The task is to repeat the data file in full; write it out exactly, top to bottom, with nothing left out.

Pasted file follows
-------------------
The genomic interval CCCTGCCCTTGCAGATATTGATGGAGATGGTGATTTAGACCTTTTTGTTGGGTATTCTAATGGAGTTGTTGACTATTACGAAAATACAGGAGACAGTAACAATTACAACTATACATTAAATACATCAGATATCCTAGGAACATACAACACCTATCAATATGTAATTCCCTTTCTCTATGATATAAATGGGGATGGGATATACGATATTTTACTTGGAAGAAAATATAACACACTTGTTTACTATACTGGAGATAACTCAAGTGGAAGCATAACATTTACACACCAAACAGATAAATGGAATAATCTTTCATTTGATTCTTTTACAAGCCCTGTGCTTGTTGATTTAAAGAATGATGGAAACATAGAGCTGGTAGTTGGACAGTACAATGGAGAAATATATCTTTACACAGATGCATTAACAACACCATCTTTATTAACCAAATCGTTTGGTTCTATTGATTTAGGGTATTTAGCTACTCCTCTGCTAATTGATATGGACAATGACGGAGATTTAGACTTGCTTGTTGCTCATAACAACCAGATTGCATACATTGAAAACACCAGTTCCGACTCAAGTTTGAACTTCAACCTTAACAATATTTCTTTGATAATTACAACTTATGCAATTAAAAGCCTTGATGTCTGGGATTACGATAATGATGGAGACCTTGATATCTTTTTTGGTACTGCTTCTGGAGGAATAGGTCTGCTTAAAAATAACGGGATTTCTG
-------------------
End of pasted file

The genomic interval CCCTGCCCTTGCAGATATTGATGGAGATGGTGATTTAGACCTTTTTGTTGGGTATTCTAATGGAGTTGTTGACTATTACGAAAATACAGGAGACAGTAACAATTACAACTATACATTAAATACATCAGATATCCTAGGAACATACAACACCTATCAATATGTAATTCCCTTTCTCTATGATATAAATGGGGATGGGATATACGATATTTTACTTGGAAGAAAATATAACACACTTGTTTACTATACTGGAGATAACTCAAGTGGAAGCATAACATTTACACACCAAACAGATAAATGGAATAATCTTTCATTTGATTCTTTTACAAGCCCTGTGCTTGTTGATTTAAAGAATGATGGAAACATAGAGCTGGTAGTTGGACAGTACAATGGAGAAATATATCTTTACACAGATGCATTAACAACACCATCTTTATTAACCAAATCGTTTGGTTCTATTGATTTAGGGTATTTAGCTACTCCTCTGCTAATTGATATGGACAATGACGGAGATTTAGACTTGCTTGTTGCTCATAACAACCAGATTGCATACATTGAAAACACCAGTTCCGACTCAAGTTTGAACTTCAACCTTAACAATATTTCTTTGATAATTACAACTTATGCAATTAAAAGCCTTGATGTCTGGGATTACGATAATGATGGAGACCTTGATATCTTTTTTGGTACTGCTTCTGGAGGAATAGGTCTGCTTAAAAATAACGGGATTTCTG